Cony's Dufour swims through the pain


Posted: March 19th, 2008 by Tom Nolette

Cony's Dufour swims through the pain

Cony High School senior Cameron Dufour still jumps into the pool a few times a week, but his competitive swimming career is done.

It ended last month at the Class A state meet when he posted school records in the 50- and 100-yard freestyle, placing fourth in both events.

Dufour qualified for the New England meet, but a left shoulder that has grown progressively more painful throughout his career sealed his decision not to attend.

"After the state meet, the next two or three days I had a hard time moving my neck," Dufour said. "I was happy with myself. I said, 'This is the way I want to end it.' "

Dufour, who transferred from St. Dominic High School in Auburn after his sophomore year, ended a successful career at Cony that included being named outstanding swimmer at this season's Kennebec Valley Athletic Conference meet.

For his efforts, he's been selected Kennebec Journal and Morning Sentinel Boys Swimmer of the Year for the second year in a row.

Despite shoulder problems last season, Dufour didn't consider quitting the swim team. Diagnosed as tendinitis, the injury grew worse.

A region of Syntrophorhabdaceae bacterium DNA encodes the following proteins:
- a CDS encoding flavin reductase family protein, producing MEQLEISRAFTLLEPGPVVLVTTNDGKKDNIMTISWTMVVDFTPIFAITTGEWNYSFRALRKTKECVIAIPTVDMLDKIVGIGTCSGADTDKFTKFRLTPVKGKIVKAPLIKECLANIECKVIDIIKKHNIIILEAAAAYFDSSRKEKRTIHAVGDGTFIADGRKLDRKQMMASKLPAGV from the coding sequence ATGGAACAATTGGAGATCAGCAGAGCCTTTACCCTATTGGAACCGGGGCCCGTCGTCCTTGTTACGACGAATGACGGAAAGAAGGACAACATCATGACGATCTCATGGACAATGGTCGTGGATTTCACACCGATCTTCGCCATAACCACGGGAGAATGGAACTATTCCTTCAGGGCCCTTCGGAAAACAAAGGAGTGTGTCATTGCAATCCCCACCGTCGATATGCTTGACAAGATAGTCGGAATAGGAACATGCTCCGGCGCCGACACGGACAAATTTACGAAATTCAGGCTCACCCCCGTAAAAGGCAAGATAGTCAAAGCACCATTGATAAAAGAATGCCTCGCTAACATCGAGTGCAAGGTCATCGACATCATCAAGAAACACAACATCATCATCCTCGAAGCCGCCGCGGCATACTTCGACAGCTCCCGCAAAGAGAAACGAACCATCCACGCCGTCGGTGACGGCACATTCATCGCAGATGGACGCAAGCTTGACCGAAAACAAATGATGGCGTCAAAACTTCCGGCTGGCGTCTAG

"His nerves were rubbing against his bones," Cony coach Jon Millett said. "Every time he moved his shoulders, he was in pain."

Dufour's doctor suggested an elastic tape than lifted the nerve away from the bone and for the most part it worked.

The pain still limited his practice time -- he took a day off before each meet -- as well as his goals for the season.

"The 200 freestyle was my race," said Dufour, who holds the school record in that event. "I was hoping to break 1:50. "And I wanted to beat the 500 school record."

Dufour was limited to the 50 and 100 freestyle events as well as the freestyle relays, but injury-free, he could have gone even further.

"He could have been a great backstroker," Millett said. "He's just solid muscle. There's not an ounce of fat on him."

Millett doesn't dwell too much on what Dufour might have done because he's satisfied with what he's been able to accomplish in and out of the pool.

"He's the best kid I've ever had," Millett said. "You won't find a nicer kid, a hard worker. He's a great role model for everybody."

Dufour, who was also a member of the KVAC All-Academic team, plans to attend the University of Fort Kent next fall and eventually become a state trooper, following in the footsteps of his uncle, Bill Harwood.

"The state police motto is, 'Fairness, compassion, integrity and honor,' " Dufour said. "Ever since I was 5 years old, that's what I've wanted to do in my life."

A lifeguard at the Kennebec Valley YMCA, Dufour is sure his competitive days are done. That doesn't mean he'll give up the sport, though.

"Swimming is just a good exercise for the overall body," he said.

Gary Hawkins -- 621-5638